As we showed you last time, BlackDog Speedshop in Lincolnshire, Illinois, did the heavy lifting, removing the engine, driveline, and suspension. The crew also prepped the underside of the unibody for its Lizard Skin ceramic undercoat insulation and sound-control formula by Mascort Corporation of Houston, Texas. “We used a blue tint to color match the body,” Heidts’ Wallace Leyshon said. “That provided sound control and thermal protection, as well as great aesthetics.”
The ride quality of this ’60s muscle car was improved dramatically and the handling characteristics are on par with 5th Gen and other high-end performance cars,” Leyshon says about the Pro-G suspension. “That was our objective for the Project Shelby.”
With the body ready to go, BlackDog installed the complete Heidts front and rear suspension systems and the 5.0 Coyote engine, the complete custom exhaust, fuel system, cooling, and master cylinder, plus they custom-bent most of the lines and hoses. Bruce Couture of Modern Driveline assisted, fitting the Tremec six-speed and Quartermaster driveshaft in place. BlackDog mounted the Ford Controls Pack computer through the firewall, which added protection and a factory-like look. It set up the parameters of the ECU, and the Coyote was barking. “We cannot thank BlackDog enough for going above and beyond, ensuring a clean install and ultimate performance,” Leyshon says.
Fit and finish of the kit is simply amazing. The combination of the suspension and the American Racing VN 257 wheels (17×8, front and 17×9.5 rear with 4 1/4-inch backspace), wrapped in Nitto (P225/45ZR17 front and P275/40R17 rear) tires gave the Mustang a perfect stance. The Mustang now sits low and flat, but the question remained: Would it remain as flat and composed when pushed on track?
To find out, we put the Heidts Mustang to the test at Autobahn Country Club in Joliet, Illinois, sharing seat time with autocross specialist Danny Popp and Pirelli World Challenge veteran (and BlackDog Speedshop owner) Tony Gaples. “The Mustang was just terrific,” Popp says. “Its handling through the autocross turns was flat, and I could throw it where I needed to.”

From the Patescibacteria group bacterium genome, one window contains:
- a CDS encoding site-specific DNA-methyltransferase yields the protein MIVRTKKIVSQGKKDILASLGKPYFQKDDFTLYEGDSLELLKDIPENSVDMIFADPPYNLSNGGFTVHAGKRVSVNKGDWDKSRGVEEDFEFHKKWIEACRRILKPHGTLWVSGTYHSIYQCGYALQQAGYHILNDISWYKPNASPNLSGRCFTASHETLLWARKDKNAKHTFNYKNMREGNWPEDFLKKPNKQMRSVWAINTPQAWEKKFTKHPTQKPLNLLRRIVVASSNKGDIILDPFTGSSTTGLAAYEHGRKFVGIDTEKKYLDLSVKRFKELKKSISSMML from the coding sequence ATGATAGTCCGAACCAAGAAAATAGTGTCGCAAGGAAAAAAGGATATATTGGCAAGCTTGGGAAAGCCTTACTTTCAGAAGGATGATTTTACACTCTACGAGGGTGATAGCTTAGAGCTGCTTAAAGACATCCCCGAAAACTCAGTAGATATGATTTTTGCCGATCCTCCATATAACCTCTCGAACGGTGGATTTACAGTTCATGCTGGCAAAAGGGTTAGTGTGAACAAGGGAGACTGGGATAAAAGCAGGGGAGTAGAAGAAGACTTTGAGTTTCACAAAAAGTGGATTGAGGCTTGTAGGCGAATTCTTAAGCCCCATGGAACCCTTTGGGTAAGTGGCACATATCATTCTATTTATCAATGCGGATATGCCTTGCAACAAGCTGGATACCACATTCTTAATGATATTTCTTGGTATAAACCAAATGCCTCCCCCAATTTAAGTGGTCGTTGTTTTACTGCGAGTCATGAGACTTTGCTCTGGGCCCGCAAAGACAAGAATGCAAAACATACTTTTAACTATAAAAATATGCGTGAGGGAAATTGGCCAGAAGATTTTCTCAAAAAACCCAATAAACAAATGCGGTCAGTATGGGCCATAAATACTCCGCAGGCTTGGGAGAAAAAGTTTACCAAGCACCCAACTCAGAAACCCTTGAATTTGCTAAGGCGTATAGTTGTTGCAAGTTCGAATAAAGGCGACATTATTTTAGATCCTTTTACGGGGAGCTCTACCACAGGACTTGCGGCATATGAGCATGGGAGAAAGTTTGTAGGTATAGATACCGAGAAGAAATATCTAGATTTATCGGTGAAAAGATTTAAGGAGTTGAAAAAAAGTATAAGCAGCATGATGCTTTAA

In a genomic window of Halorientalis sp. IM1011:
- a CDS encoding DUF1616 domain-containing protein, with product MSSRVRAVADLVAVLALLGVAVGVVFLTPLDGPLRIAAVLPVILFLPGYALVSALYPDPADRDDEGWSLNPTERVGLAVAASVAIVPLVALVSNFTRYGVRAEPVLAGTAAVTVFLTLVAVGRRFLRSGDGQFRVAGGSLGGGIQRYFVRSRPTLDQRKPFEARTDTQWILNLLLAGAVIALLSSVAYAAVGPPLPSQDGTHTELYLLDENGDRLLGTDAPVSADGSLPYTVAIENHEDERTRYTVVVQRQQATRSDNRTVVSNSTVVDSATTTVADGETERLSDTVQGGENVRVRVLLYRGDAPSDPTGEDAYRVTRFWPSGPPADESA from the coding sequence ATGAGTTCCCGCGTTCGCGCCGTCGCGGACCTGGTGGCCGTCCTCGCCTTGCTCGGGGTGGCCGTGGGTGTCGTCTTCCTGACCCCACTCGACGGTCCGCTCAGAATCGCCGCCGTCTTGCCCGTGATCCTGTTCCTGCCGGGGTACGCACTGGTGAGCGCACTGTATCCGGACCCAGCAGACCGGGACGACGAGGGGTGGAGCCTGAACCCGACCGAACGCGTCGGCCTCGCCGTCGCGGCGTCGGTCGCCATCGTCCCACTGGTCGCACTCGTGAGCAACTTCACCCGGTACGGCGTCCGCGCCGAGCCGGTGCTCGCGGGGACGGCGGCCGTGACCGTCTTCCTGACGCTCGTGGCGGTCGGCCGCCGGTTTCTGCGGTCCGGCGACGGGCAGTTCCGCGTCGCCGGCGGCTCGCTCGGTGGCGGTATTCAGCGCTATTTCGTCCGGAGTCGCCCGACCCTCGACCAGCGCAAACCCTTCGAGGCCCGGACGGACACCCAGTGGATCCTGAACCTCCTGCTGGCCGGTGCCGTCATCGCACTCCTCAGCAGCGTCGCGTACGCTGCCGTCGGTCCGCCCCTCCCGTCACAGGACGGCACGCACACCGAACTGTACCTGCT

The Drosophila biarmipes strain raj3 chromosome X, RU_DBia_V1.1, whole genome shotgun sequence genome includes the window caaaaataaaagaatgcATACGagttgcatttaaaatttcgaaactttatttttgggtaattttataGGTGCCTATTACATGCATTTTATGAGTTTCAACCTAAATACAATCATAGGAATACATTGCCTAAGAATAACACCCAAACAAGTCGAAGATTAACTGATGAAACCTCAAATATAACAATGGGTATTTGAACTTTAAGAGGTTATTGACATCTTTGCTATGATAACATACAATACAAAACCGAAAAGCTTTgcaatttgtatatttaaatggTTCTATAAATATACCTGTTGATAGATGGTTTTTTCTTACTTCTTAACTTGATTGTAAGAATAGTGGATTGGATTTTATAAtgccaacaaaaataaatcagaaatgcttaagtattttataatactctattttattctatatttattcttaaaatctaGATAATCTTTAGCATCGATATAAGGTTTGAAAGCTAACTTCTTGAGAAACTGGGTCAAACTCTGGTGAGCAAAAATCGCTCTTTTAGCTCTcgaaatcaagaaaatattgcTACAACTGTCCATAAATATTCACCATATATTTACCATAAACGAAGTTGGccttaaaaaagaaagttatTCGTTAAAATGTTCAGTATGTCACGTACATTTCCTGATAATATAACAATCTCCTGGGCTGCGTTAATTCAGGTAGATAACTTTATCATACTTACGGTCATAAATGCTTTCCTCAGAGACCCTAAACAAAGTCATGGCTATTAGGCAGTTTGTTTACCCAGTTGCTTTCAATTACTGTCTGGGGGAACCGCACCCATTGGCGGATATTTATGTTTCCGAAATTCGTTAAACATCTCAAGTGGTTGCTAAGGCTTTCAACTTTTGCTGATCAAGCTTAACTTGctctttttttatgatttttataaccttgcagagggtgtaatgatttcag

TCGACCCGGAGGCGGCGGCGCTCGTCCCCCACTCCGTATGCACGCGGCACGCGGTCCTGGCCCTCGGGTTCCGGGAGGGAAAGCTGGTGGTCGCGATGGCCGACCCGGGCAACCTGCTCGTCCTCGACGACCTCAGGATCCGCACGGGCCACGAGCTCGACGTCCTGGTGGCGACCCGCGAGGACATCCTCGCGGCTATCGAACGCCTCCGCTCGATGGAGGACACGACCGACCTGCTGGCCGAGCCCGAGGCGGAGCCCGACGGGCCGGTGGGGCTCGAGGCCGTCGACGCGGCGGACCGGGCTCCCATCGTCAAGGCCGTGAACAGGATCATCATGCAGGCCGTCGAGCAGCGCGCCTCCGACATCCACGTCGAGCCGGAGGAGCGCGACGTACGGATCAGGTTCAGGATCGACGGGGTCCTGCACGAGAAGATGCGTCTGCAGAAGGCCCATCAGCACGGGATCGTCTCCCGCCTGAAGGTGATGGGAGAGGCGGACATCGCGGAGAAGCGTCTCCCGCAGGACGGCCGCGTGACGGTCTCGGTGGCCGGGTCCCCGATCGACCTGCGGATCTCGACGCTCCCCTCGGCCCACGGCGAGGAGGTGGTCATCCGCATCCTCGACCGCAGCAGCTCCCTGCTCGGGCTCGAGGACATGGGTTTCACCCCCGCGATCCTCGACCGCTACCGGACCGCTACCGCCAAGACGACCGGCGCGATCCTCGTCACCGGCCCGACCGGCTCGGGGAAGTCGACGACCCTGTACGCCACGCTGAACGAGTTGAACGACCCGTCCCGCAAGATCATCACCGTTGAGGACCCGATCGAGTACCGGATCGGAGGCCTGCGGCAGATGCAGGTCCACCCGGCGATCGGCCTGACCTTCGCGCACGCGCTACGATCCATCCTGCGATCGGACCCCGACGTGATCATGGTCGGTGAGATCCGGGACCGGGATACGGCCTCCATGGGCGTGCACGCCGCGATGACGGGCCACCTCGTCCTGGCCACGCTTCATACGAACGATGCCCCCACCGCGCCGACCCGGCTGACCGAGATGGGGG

Having driven the Project Shelby at Autobahn in its “before” condition, I was excited to see how much better it handled with the Heidts Pro-G suspension. I hopped in, clicked my belt, and cut loose. The 5.0L Coyote has endless revs and amazing power, and about 100 more hp than the pushrod V-8 that it replaced. But right away, I noticed how nimble and light the car felt.
The steering was precise and weighted nicely, which was a huge improvement over the stock power steering. I remember the factory steering being overly light and somewhat numb. Turn-in on the autocross was quick, but not to the point where the front end was nervous, and the Mustang exhibited a touch of body roll as it rotated around the cones. I enjoyed a high level of compliance with the tires, as they stayed flat to the pavement, even under hard cornering. This allowed me to cut in aggressively and put the power down hard and fast with no drama to speak of.
While I was hoping for a little oversteer to help it rotate on the tight autocross, the balance was more neutral, which is better for bigger tracks and sweeping corners. The team had the shocks in a stiffer setting, and even so, the ride quality was comfortable. A few clicks on the shocks would soften the ride for everyday driving.
As a purist, I respected the factory, period look for the interior, including the seats, Hurst shifter handle, and steering wheel, which connected to the rack via a sweet ididit column. Even the Digital Dakota gauges had a stockish look to them. And while I rolled with the top down, if things heated up, I could have flipped on the Vintage Air A/C unit and cooled off.